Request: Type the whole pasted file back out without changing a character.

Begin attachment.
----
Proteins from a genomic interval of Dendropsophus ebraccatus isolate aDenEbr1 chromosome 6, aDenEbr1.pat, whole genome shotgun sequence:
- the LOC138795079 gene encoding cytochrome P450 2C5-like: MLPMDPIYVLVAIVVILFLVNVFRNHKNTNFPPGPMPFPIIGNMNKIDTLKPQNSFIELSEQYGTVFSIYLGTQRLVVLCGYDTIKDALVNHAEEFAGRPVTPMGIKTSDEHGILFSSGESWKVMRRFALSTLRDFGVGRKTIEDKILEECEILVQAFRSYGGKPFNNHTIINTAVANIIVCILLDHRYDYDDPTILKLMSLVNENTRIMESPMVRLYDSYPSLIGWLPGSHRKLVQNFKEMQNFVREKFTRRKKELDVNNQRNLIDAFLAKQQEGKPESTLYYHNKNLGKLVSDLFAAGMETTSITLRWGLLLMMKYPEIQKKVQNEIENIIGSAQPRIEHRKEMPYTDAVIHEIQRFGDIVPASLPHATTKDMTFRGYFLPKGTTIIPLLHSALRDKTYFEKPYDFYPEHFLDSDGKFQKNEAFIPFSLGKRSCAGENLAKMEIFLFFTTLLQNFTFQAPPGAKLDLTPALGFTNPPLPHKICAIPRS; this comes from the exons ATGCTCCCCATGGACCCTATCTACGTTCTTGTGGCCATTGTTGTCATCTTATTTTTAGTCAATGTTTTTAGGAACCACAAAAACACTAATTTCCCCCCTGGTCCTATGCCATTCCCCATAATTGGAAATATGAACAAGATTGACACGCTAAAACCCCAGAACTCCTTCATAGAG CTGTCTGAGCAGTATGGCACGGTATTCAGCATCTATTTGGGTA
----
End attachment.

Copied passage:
Proteins from a genomic interval of Dendropsophus ebraccatus isolate aDenEbr1 chromosome 6, aDenEbr1.pat, whole genome shotgun sequence:
- the LOC138795079 gene encoding cytochrome P450 2C5-like: MLPMDPIYVLVAIVVILFLVNVFRNHKNTNFPPGPMPFPIIGNMNKIDTLKPQNSFIELSEQYGTVFSIYLGTQRLVVLCGYDTIKDALVNHAEEFAGRPVTPMGIKTSDEHGILFSSGESWKVMRRFALSTLRDFGVGRKTIEDKILEECEILVQAFRSYGGKPFNNHTIINTAVANIIVCILLDHRYDYDDPTILKLMSLVNENTRIMESPMVRLYDSYPSLIGWLPGSHRKLVQNFKEMQNFVREKFTRRKKELDVNNQRNLIDAFLAKQQEGKPESTLYYHNKNLGKLVSDLFAAGMETTSITLRWGLLLMMKYPEIQKKVQNEIENIIGSAQPRIEHRKEMPYTDAVIHEIQRFGDIVPASLPHATTKDMTFRGYFLPKGTTIIPLLHSALRDKTYFEKPYDFYPEHFLDSDGKFQKNEAFIPFSLGKRSCAGENLAKMEIFLFFTTLLQNFTFQAPPGAKLDLTPALGFTNPPLPHKICAIPRS; this comes from the exons ATGCTCCCCATGGACCCTATCTACGTTCTTGTGGCCATTGTTGTCATCTTATTTTTAGTCAATGTTTTTAGGAACCACAAAAACACTAATTTCCCCCCTGGTCCTATGCCATTCCCCATAATTGGAAATATGAACAAGATTGACACGCTAAAACCCCAGAACTCCTTCATAGAG CTGTCTGAGCAGTATGGCACGGTATTCAGCATCTATTTGGGTA